3) Add playtimes with your dog into your daily schedule
Adding designated playtimes to your daily schedule will help in giving the dog the structure and routine it needs in its day. These playtimes should be around 20 minutes long instead of very short play periods. You can schedule these playtimes after working for two to three hours straight or as part of your coffee and lunch breaks. What is important is that you structure your day so that your dog can know when to expect that you will give it your attention and play with it.
4) Allot an independent space for your dog
Crate training is particularly critical if you will be working from home. A crate or a gated space in your home will serve as your dog’s personal safe haven. This allows you to set boundaries between your work space and that of your dog’s. Never use the crate or its designated space as a punishment or “time out zone.” It is important that your dog feels comfortable in this space so that it can sleep or play in it while you work. Make sure that place your dog’s favorite toys inside. A great distraction for your dog is puzzle toys that contain treats.
5) Ignore your dog’s demands for attention
This is probably the most difficult but the most important tip of all. As we have said earlier, your dog will do anything and everything to get your attention. They may whine, paw or nudge your leg with their head, bark, or start bumping or knocking things to the floor. One irresistible plea for attention are those notoriously cute puppy eyes.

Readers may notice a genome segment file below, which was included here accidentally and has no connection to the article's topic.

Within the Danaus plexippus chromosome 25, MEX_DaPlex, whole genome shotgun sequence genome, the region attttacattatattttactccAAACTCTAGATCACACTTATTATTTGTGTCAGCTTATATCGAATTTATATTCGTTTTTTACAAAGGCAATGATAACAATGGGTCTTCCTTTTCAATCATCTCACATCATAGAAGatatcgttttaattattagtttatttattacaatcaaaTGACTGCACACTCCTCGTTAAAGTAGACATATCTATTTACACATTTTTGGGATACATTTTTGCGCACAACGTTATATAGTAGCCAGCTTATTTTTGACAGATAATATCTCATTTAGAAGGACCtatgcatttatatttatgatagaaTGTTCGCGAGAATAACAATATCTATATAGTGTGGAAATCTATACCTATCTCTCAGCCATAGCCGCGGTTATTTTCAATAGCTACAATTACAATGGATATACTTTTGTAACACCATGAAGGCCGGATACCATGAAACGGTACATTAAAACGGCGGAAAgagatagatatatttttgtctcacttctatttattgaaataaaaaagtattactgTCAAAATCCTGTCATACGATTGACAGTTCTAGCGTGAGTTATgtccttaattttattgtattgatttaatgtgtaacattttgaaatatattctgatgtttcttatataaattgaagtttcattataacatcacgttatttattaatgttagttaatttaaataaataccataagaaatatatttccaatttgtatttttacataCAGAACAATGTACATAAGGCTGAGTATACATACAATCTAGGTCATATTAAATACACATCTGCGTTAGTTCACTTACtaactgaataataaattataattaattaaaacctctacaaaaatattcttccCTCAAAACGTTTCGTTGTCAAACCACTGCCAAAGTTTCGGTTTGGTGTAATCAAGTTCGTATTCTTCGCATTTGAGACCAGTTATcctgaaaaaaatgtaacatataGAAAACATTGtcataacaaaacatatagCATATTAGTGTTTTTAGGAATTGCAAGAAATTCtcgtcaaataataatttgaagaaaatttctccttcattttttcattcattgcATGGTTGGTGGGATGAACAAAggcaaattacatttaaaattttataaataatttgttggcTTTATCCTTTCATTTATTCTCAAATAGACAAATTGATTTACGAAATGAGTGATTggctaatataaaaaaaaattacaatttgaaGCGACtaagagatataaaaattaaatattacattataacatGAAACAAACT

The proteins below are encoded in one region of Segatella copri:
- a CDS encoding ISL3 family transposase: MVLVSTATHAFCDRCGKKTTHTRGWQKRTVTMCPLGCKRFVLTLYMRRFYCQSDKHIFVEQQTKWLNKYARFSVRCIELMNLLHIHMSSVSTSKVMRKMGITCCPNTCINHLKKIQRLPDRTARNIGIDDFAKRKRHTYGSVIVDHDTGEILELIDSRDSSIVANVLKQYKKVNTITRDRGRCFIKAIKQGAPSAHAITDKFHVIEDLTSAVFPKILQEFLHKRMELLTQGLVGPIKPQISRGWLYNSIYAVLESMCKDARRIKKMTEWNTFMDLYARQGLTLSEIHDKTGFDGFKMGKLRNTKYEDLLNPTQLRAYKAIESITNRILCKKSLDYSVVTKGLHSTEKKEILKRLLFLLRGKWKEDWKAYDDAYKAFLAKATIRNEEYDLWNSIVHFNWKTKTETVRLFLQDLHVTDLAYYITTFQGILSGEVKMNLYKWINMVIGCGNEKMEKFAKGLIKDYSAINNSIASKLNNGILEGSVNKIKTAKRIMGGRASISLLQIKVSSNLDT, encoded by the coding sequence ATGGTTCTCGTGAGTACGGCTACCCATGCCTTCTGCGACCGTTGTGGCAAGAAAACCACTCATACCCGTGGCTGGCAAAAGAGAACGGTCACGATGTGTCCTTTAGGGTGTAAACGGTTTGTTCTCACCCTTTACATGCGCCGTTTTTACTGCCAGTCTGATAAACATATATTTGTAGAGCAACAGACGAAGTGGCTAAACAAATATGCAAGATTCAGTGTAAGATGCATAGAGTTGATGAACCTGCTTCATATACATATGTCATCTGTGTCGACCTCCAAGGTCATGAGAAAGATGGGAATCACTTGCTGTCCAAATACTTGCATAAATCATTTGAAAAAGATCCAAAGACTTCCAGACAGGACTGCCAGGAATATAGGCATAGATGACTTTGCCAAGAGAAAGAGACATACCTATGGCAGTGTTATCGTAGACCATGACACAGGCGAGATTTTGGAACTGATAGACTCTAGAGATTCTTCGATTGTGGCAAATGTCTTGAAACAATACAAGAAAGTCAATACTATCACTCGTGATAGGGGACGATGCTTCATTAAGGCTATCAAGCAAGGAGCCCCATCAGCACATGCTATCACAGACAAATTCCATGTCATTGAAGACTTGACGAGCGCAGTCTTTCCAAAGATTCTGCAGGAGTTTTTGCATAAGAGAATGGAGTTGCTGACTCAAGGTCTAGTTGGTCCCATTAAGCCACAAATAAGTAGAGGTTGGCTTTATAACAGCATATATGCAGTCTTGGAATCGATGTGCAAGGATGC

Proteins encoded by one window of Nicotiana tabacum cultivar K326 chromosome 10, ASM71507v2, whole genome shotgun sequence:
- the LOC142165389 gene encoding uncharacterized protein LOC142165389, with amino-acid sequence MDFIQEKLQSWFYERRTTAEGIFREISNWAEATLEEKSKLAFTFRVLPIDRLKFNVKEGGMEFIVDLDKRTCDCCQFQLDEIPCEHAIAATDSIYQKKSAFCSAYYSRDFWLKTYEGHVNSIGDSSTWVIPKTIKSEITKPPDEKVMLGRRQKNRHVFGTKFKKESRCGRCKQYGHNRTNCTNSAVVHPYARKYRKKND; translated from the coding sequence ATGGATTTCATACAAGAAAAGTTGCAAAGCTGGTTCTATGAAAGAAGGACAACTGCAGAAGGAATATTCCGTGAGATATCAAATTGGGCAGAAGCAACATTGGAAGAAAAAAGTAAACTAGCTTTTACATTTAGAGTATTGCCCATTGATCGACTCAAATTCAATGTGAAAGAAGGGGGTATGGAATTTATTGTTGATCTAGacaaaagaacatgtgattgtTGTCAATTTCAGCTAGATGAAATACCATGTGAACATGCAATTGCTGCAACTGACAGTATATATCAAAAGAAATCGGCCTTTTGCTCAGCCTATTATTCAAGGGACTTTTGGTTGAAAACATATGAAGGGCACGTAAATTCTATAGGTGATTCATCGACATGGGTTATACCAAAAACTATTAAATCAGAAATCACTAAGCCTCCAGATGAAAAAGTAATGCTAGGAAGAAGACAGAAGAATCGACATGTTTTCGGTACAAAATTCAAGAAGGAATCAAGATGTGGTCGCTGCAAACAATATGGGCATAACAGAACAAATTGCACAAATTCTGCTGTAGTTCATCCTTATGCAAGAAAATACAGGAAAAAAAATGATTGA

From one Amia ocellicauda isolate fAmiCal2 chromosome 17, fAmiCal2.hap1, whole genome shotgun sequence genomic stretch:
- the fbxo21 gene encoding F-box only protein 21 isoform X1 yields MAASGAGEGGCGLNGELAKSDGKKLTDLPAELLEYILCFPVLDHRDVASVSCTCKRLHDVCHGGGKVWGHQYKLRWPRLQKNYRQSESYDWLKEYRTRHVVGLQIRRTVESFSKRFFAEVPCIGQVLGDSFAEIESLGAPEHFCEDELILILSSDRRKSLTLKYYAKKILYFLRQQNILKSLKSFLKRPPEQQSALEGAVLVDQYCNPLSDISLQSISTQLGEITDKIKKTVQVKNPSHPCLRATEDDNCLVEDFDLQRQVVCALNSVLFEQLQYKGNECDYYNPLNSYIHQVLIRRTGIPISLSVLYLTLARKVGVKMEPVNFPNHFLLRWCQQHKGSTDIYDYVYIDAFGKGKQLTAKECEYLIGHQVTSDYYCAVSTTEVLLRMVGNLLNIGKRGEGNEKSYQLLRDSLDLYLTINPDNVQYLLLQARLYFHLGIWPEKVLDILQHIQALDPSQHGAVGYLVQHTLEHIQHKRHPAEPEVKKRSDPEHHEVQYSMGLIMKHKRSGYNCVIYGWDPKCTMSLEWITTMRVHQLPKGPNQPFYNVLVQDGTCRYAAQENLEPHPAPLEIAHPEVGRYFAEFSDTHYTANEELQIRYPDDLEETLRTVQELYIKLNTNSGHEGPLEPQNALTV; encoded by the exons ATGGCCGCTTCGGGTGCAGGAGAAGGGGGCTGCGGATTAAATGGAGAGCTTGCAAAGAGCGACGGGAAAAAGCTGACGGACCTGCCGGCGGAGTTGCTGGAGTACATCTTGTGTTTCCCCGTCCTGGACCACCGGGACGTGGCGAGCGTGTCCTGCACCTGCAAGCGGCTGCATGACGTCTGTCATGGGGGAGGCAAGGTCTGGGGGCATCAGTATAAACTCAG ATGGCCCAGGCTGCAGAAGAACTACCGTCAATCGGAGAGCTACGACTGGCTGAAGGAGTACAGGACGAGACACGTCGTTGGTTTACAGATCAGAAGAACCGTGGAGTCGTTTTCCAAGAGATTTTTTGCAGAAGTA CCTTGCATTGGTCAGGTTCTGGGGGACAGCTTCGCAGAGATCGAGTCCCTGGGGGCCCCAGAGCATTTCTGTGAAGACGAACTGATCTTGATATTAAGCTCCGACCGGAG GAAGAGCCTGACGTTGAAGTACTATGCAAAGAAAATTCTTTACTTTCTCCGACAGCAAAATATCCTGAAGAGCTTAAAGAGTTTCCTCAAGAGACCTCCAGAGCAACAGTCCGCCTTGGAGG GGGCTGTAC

Whatever your dog does, ignore it. PERIOD. You should not scold your dog or push it away. Any type of reaction to it means that you’re giving it the attention it wants, even if it’s a scolding. Even looking at your dog in the eyes is also a sign of your attention. Just continue working and wait. Once your dog starts playing with its toys or lies down, make sure that you impress upon it that this is desirable behavior by giving it a treat as a reward AFTER you have finished the work that you are doing; never before you are done.
6) Distract your dog during teleconferences and important calls
It can be embarrassing to say the least when you are in the middle of an important phone call, chat, or Zoom meeting and your dog starts barking in the background. In some cases, your little mischief maker may even come over and pop its head up so that everyone can see its grinning face on their screens. While nothing can be cuter than having a dog gatecrash your Zoom, it can derail your meeting.
If you have a scheduled meeting, distract your dog with its favorite toy. Kong puzzle toys filled with treats can keep your dog occupied. Especially during hot summer days, you can also give your dog a frozen treat for it to lick until your meeting is over.
Let your dog be a delight instead of a distraction for you. Just follow our tips so that you can have a harmonious time working from home with your dog.